8. I check minor league box scores for the Jays affiliates almost as religiously as I check box scores from around the MLB. I love checking up on how Jays prospects are doing, yet I’ve never been to a minor league game in my life(are the Winnipeg Goldeyes a minor league team?).

    Do you hate me!?


  10. JToronto:

    It would be nice to see those savings re-invested. That payroll slashing only continued.

  11. Parkes, you gotta go with Easton or Wilson (Wilson’s in particular have notoriously soft leather off the shelf!). And, one of the best ways to soften a glove is to soak it in water then bake it in the oven until it dries. Granted, if the glove is a size too big – which is often the case when dealing with a softball glove – then you might develop a “flopper” glove. This is not a bad thing, just don’t soak the glove too thoroughly. Also, I have found that a touch of olive oil, worked into the pocket, helps.
    Something to keep in mind – I’ve always been a devoted user of D and R gloves but I’m pretty sure they went out of business some time in the late ’90s. Check out craig’s list or ebay for an already broken in mitt. That is, if you don’t mind playing a few innings in another man’s glove.

  12. Mizuno or Rawlings. Break it in by playing with your balls. I just sit in front of the TV and throw a ball in the pocket mindlessly when I’m not playing catch to break it in. Other than that, store it with the ball in the pocket.

  13. I won’t comment on what type of glove to get, but I’ve had success softening leather with a product called Lanolin. It’s used by breastfeeding mothers to “soothe, heal and protect sore and cracked nipples.” It works great on a ball glove though.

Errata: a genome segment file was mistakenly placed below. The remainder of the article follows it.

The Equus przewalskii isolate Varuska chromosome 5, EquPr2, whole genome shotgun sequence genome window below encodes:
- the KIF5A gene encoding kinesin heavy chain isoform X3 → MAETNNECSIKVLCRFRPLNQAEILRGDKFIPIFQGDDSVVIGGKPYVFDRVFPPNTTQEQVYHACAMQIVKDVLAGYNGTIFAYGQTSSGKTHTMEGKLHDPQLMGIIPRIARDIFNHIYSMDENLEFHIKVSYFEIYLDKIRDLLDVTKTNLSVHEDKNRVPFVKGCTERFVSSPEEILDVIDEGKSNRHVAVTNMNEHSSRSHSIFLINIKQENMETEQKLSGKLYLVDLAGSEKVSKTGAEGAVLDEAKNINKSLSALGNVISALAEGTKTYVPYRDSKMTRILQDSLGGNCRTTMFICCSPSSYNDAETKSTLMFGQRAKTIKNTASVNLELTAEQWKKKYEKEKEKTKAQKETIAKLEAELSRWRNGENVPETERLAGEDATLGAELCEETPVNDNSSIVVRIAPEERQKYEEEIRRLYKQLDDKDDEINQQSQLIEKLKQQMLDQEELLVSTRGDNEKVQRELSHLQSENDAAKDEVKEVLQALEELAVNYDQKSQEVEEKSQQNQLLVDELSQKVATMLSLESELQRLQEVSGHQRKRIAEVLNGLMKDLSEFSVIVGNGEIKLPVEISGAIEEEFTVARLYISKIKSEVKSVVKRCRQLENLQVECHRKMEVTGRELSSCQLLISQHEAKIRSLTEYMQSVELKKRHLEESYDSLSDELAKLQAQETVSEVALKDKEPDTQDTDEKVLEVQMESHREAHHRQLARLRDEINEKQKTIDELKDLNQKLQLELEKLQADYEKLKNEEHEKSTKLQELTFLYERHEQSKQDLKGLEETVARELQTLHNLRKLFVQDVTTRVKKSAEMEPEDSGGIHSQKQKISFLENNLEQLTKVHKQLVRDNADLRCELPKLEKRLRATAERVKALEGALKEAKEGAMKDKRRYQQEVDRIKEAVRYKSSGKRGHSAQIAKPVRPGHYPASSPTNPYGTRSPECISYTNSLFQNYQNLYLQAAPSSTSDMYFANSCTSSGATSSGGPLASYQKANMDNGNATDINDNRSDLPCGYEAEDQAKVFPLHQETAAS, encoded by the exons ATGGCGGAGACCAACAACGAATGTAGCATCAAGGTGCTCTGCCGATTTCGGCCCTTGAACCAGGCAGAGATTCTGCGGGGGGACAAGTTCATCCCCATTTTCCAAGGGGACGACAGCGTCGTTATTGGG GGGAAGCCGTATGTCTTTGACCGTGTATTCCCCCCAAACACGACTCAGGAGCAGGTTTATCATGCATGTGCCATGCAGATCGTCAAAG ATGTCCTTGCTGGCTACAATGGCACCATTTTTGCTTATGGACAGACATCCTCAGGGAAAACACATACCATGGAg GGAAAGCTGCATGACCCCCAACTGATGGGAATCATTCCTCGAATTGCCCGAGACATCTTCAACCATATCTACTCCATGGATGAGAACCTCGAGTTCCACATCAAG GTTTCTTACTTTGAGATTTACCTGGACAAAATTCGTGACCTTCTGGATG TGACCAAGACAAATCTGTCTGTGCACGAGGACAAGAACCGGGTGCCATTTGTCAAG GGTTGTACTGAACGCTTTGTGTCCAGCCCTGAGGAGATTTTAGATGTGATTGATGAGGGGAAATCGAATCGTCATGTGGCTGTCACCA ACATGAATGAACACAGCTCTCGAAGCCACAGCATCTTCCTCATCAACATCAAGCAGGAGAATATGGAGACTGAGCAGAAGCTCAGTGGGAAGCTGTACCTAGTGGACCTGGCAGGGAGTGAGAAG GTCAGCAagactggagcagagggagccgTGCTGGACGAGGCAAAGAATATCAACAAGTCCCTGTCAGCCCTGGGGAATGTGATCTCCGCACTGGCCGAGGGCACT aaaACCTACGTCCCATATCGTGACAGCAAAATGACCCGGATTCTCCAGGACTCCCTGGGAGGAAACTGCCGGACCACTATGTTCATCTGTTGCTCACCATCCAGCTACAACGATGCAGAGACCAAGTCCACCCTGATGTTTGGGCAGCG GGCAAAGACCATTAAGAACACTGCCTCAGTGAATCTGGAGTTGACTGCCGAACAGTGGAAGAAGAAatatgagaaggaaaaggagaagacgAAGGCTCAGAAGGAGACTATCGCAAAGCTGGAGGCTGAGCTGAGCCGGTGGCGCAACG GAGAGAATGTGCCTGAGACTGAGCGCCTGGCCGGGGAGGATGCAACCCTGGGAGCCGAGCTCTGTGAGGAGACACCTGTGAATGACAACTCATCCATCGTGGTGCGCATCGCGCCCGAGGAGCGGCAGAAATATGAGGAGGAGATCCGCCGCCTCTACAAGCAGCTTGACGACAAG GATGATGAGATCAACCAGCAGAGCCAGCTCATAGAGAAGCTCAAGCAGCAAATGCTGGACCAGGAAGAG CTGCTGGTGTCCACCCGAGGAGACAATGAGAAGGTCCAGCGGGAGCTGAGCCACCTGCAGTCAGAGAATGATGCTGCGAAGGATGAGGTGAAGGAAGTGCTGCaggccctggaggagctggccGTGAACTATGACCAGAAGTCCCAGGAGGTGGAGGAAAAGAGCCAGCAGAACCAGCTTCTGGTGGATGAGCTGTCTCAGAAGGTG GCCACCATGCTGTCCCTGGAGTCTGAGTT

14. #2: I agree…I was benched for that when I was 16. The base doesn’t move like the other ones AND you’re right. Sliding only works when you have to stay on the base, since you can run through first, there’s no reason at all to slide headfirst. Dumb…ass…shit.

    #4: do you have a link? I’d like to check that out.

    #7: Are you not allowed to swear?

  15. I don’t know about Bautista, but we could sure use Alex Rios in CF now that Vernon Wells has apparently been traded.

  16. Sliding headfirst is certainly dangerous and may slow down your momentum, but there is two benefits from doing it. First being that many times i have seen lop-sided safe calls because the umpire respected the effort by the runner. Another benefit of sliding (this mainly applies in the majors with good umpires) is when making a call at first, the umpires watch the bag and listen for the ball to hit the first baseman’s glove. Being used to seeing a foot come over the bag, an unfamiliar hand may potentially throw the call. Not saying it is really worth it, but i have seen it be worthwhile.

    And just a note on prospects. Strasburg is a great example of how prospects carry no value until they have proven anything in the bigs.

  17. softball glove: had my rawlings for 10 years now and still feel awesome. spent about 125 or so on it but a good investment.

    breaking a glove in: mink oil the glove, toss a ball into the glove for a while and tie a softball in the glove, kind of like a roast – this way the top of the pocket and the bottom of the glove is almost sealed- leave it there for a few days and slowly your pocket will form to the ball

Leave a Reply

Your email address will not be published. Required fields are marked *